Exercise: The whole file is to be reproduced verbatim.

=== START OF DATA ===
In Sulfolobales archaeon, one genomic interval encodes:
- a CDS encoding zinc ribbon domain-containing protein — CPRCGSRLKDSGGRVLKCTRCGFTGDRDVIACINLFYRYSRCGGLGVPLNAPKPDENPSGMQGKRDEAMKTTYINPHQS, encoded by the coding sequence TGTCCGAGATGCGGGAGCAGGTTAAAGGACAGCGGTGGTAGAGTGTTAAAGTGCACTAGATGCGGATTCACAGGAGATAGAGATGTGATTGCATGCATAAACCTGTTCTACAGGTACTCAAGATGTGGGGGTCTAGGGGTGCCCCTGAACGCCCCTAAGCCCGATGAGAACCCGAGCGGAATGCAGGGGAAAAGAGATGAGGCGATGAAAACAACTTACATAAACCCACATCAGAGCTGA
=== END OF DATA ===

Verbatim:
In Sulfolobales archaeon, one genomic interval encodes:
- a CDS encoding zinc ribbon domain-containing protein — CPRCGSRLKDSGGRVLKCTRCGFTGDRDVIACINLFYRYSRCGGLGVPLNAPKPDENPSGMQGKRDEAMKTTYINPHQS, encoded by the coding sequence TGTCCGAGATGCGGGAGCAGGTTAAAGGACAGCGGTGGTAGAGTGTTAAAGTGCACTAGATGCGGATTCACAGGAGATAGAGATGTGATTGCATGCATAAACCTGTTCTACAGGTACTCAAGATGTGGGGGTCTAGGGGTGCCCCTGAACGCCCCTAAGCCCGATGAGAACCCGAGCGGAATGCAGGGGAAAAGAGATGAGGCGATGAAAACAACTTACATAAACCCACATCAGAGCTGA